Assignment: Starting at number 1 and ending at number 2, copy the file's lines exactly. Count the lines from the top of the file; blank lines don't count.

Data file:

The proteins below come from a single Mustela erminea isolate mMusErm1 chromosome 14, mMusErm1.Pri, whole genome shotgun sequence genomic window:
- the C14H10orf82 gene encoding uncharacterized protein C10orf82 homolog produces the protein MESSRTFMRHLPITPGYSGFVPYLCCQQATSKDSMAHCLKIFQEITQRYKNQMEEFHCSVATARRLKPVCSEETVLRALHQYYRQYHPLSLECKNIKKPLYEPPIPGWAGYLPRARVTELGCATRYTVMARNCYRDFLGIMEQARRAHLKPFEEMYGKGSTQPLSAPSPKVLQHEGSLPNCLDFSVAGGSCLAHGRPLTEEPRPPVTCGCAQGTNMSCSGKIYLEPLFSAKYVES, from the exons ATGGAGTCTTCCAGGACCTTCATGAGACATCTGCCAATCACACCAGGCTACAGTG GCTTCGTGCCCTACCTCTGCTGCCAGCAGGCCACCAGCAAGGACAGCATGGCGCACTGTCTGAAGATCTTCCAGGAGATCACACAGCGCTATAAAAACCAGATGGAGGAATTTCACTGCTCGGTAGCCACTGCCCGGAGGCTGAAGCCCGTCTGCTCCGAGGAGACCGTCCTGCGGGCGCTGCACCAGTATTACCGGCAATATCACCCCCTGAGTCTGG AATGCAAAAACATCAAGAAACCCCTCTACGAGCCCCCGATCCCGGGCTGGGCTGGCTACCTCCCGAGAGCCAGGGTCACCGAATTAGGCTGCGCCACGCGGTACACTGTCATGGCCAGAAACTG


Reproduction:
The proteins below come from a single Mustela erminea isolate mMusErm1 chromosome 14, mMusErm1.Pri, whole genome shotgun sequence genomic window:
- the C14H10orf82 gene encoding uncharacterized protein C10orf82 homolog produces the protein MESSRTFMRHLPITPGYSGFVPYLCCQQATSKDSMAHCLKIFQEITQRYKNQMEEFHCSVATARRLKPVCSEETVLRALHQYYRQYHPLSLECKNIKKPLYEPPIPGWAGYLPRARVTELGCATRYTVMARNCYRDFLGIMEQARRAHLKPFEEMYGKGSTQPLSAPSPKVLQHEGSLPNCLDFSVAGGSCLAHGRPLTEEPRPPVTCGCAQGTNMSCSGKIYLEPLFSAKYVES, from the exons ATGGAGTCTTCCAGGACCTTCATGAGACATCTGCCAATCACACCAGGCTACAGTG GCTTCGTGCCCTACCTCTGCTGCCAGCAGGCCACCAGCAAGGACAGCATGGCGCACTGTCTGAAGATCTTCCAGGAGATCACACAGCGCTATAAAAACCAGATGGAGGAATTTCACTGCTCGGTAGCCACTGCCCGGAGGCTGAAGCCCGTCTGCTCCGAGGAGACCGTCCTGCGGGCGCTGCACCAGTATTACCGGCAATATCACCCCCTGAGTCTGG AATGCAAAAACATCAAGAAACCCCTCTACGAGCCCCCGATCCCGGGCTGGGCTGGCTACCTCCCGAGAGCCAGGGTCACCGAATTAGGCTGCGCCACGCGGTACACTGTCATGGCCAGAAACTG